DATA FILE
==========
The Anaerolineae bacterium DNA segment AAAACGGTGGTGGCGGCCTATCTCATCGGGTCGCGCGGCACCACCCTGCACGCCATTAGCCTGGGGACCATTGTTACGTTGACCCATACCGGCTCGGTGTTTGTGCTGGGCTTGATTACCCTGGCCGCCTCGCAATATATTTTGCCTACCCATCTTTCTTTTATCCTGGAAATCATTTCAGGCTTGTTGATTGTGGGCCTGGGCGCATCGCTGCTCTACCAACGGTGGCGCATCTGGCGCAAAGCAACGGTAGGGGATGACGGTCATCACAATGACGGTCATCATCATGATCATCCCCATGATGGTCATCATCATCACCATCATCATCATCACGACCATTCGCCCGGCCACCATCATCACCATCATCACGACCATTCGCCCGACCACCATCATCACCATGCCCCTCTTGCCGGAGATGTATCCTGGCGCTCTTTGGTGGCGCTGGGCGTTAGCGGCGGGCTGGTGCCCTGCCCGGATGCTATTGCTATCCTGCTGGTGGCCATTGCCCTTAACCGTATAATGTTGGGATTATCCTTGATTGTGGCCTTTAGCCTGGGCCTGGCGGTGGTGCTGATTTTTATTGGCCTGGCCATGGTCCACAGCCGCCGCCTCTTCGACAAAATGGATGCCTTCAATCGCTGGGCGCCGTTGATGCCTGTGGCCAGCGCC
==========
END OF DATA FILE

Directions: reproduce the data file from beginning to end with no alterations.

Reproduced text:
The Anaerolineae bacterium DNA segment AAAACGGTGGTGGCGGCCTATCTCATCGGGTCGCGCGGCACCACCCTGCACGCCATTAGCCTGGGGACCATTGTTACGTTGACCCATACCGGCTCGGTGTTTGTGCTGGGCTTGATTACCCTGGCCGCCTCGCAATATATTTTGCCTACCCATCTTTCTTTTATCCTGGAAATCATTTCAGGCTTGTTGATTGTGGGCCTGGGCGCATCGCTGCTCTACCAACGGTGGCGCATCTGGCGCAAAGCAACGGTAGGGGATGACGGTCATCACAATGACGGTCATCATCATGATCATCCCCATGATGGTCATCATCATCACCATCATCATCATCACGACCATTCGCCCGGCCACCATCATCACCATCATCACGACCATTCGCCCGACCACCATCATCACCATGCCCCTCTTGCCGGAGATGTATCCTGGCGCTCTTTGGTGGCGCTGGGCGTTAGCGGCGGGCTGGTGCCCTGCCCGGATGCTATTGCTATCCTGCTGGTGGCCATTGCCCTTAACCGTATAATGTTGGGATTATCCTTGATTGTGGCCTTTAGCCTGGGCCTGGCGGTGGTGCTGATTTTTATTGGCCTGGCCATGGTCCACAGCCGCCGCCTCTTCGACAAAATGGATGCCTTCAATCGCTGGGCGCCGTTGATGCCTGTGGCCAGCGCC